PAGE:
Gareth Southgate’s desire to play out from the back is admirable but this 3-4-3 system offers little margin for error… England put Wales to the sword but a losing control against a more ruthless side will have grave results
- England overcame Wales 3-0 in a friendly match at Wembley on Thursday night
- Gareth Southgate fielded a team with just 54 international caps between them
- He is determined to make his 3-4-3 system work ahead of Euros next year
- But the system could falter if England lose control against a better opponent
Time is against Gareth Southgate and he wanted to make that point as he geared England up for the latest test of this most unusual autumn.
It was pointed out to him that England have only three camps to prepare for the European Championships but, quick as flash, Southgate pointed out that three camps does not mean he is applying the finishing touches for next summer.
‘We have had to start again,’ Southgate explained. ‘We never played for 10 months. We lost all our momentum.’ So much happened between England matches, it is perhaps easy to forget that last autumn brought a blizzard of goals – 27 of them, to be precise, in six matches from September to November as they made short work of dispatching inferior opposition.
Gareth Southgate is determined to make his 3-4-3 system work with England but his desire to play out from the back against Wales looked more like style over substance
Time to study over the summer has led Southgate to tweak the formation that was so dashing towards the end of 2019 and 3-4-3, rather than 4-3-3, will be the way he wants to go as he plots to win the rescheduled tournament.
The first sighting of it in Denmark last month was underwhelming. Some players looked ill-suited, some appeared to find everything uncomfortable and the 0-0 result reflected 90 minutes that could kindly be described as scratchy.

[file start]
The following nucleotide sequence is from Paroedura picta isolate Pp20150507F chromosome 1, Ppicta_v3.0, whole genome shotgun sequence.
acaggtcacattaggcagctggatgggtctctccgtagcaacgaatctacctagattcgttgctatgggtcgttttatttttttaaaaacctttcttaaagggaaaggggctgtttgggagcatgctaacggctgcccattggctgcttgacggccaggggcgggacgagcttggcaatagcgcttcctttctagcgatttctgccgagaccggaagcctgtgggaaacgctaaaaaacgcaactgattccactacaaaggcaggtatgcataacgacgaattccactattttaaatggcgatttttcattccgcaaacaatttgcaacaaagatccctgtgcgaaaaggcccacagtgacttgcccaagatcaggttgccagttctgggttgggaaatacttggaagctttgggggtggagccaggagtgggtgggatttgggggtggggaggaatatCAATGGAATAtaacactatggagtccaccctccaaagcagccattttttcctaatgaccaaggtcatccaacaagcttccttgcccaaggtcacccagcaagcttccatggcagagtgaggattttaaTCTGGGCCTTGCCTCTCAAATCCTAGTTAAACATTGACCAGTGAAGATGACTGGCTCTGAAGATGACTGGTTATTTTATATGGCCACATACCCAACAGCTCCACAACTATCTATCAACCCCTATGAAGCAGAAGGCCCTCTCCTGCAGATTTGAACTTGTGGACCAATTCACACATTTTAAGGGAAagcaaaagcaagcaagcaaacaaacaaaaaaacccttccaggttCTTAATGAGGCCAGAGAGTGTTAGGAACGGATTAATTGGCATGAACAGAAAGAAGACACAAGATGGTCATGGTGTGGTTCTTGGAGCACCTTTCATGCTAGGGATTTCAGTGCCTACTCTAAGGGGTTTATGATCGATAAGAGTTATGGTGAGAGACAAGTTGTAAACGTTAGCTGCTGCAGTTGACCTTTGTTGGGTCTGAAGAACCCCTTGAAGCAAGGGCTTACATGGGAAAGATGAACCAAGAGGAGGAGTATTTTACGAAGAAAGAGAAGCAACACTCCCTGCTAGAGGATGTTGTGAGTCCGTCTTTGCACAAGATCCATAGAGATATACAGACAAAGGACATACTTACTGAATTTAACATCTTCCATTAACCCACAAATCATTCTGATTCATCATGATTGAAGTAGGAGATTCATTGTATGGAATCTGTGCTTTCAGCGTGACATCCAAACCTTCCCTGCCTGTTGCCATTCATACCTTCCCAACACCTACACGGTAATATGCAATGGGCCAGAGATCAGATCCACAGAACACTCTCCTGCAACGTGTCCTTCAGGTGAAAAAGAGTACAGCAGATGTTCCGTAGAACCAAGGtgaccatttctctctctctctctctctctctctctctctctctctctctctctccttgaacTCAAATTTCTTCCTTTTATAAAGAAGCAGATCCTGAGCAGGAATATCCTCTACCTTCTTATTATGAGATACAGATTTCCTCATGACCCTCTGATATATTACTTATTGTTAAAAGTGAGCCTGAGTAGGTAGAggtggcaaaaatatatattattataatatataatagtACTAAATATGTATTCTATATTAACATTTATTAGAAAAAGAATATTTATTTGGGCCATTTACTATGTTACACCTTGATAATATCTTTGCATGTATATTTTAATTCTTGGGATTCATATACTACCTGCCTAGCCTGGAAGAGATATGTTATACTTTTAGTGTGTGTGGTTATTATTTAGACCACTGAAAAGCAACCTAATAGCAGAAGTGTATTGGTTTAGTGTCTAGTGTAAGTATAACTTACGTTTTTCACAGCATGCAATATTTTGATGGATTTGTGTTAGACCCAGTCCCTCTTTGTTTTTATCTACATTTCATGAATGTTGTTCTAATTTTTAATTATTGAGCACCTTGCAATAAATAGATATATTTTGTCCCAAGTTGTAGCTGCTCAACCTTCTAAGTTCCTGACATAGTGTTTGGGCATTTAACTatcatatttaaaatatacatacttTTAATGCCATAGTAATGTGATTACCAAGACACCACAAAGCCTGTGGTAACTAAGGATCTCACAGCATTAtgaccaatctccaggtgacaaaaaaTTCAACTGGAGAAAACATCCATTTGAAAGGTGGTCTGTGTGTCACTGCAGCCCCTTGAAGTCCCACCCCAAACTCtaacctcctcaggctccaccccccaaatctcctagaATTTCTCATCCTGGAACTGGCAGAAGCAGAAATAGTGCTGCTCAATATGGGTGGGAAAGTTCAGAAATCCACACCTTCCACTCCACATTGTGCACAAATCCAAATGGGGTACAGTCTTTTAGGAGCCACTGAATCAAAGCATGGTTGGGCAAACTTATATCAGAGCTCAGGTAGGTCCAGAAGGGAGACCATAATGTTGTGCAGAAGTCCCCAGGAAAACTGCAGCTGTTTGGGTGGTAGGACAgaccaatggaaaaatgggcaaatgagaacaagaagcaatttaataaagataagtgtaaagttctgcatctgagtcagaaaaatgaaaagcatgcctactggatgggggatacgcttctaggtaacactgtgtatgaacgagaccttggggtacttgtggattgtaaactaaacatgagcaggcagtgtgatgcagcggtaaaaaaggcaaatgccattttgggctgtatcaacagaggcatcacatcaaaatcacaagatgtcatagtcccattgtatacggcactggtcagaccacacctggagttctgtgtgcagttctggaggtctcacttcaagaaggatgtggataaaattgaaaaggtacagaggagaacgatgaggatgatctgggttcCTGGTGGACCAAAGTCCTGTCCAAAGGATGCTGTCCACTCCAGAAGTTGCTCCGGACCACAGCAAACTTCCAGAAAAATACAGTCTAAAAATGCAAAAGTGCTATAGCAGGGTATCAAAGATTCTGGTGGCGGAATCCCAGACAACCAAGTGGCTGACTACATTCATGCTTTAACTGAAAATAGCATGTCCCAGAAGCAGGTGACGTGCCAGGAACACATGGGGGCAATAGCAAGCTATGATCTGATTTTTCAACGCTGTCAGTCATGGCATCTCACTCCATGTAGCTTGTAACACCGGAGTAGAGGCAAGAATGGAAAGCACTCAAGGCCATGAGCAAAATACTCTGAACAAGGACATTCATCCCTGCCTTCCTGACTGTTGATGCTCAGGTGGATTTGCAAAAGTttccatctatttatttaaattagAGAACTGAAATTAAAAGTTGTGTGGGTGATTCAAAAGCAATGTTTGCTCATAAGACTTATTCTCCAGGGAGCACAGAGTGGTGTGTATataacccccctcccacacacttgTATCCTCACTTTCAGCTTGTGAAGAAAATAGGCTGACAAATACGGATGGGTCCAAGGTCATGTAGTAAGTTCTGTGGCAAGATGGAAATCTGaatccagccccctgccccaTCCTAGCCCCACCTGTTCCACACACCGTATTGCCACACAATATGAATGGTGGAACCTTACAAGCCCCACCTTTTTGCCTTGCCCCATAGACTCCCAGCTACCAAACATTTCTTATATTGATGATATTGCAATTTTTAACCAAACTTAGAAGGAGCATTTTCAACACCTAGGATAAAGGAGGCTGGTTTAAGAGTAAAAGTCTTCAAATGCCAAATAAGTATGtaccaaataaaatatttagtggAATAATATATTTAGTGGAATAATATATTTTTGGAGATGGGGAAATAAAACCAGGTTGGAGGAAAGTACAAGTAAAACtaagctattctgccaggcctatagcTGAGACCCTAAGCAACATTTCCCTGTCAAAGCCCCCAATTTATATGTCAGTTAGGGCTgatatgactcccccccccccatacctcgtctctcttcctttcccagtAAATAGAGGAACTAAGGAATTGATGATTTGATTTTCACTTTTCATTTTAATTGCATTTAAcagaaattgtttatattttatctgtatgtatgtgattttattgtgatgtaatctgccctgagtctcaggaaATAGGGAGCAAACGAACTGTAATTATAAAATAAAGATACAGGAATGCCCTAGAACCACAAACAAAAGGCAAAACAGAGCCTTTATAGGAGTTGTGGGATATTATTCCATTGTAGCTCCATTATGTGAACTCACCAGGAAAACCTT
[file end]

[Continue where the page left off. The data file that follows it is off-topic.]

For much of this fixture with Wales, scratchiness was again evident as Southgate continued with a formation he believes can give England a new dimension.
His Three Lions players have looked uncomfortable with the set-up at times and that continued at Wembley on Thursday night
It would be wrong to say this line-up is the one that will begin things next June but, even still, it was not out of the question to expect better.
The first 45 minutes, in particular, were a test. Southgate’s desire to play out from the back is admirable but those little passes from Nick Pope, to either Joe Gomez or Michael Keane, sometimes appeared to be more for style rather than substance.
A better team than Wales would have hounded England out of possession and the consequences of not being control in a better match, against more ruthless opponents, will have grave results. Southgate has chosen a system in which there is no margin for error.
England got the job done against Wales but must be wary against stronger opposition
Eventually, England put clear daylight between themselves and Wales but the question will be can they do it in a proper game? We will find out the answer on Sunday, when the world’s top ranked team arrives in town to provide a stern examination.
Southgate’s team for the clash with Belgium will have considerably more caps than the combined 54 that started against Wales.
It remains to be seen if they can make 3-4-3 look a little more handsome – and whether they can regather that lost momentum.
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